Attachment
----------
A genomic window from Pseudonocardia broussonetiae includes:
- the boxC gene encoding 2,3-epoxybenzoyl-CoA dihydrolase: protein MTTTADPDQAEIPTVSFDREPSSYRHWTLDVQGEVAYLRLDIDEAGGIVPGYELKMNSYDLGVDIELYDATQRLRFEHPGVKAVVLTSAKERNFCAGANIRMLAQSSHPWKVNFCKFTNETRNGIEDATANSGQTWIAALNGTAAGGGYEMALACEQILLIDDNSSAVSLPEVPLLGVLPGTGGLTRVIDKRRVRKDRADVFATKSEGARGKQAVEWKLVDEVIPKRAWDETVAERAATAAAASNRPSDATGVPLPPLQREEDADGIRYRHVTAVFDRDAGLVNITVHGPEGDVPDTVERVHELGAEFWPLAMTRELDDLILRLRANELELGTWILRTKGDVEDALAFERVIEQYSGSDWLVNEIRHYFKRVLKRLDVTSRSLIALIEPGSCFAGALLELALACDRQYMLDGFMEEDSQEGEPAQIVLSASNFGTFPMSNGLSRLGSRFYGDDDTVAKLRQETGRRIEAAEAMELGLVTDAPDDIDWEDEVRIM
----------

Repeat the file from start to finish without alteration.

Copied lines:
A genomic window from Pseudonocardia broussonetiae includes:
- the boxC gene encoding 2,3-epoxybenzoyl-CoA dihydrolase: protein MTTTADPDQAEIPTVSFDREPSSYRHWTLDVQGEVAYLRLDIDEAGGIVPGYELKMNSYDLGVDIELYDATQRLRFEHPGVKAVVLTSAKERNFCAGANIRMLAQSSHPWKVNFCKFTNETRNGIEDATANSGQTWIAALNGTAAGGGYEMALACEQILLIDDNSSAVSLPEVPLLGVLPGTGGLTRVIDKRRVRKDRADVFATKSEGARGKQAVEWKLVDEVIPKRAWDETVAERAATAAAASNRPSDATGVPLPPLQREEDADGIRYRHVTAVFDRDAGLVNITVHGPEGDVPDTVERVHELGAEFWPLAMTRELDDLILRLRANELELGTWILRTKGDVEDALAFERVIEQYSGSDWLVNEIRHYFKRVLKRLDVTSRSLIALIEPGSCFAGALLELALACDRQYMLDGFMEEDSQEGEPAQIVLSASNFGTFPMSNGLSRLGSRFYGDDDTVAKLRQETGRRIEAAEAMELGLVTDAPDDIDWEDEVRIM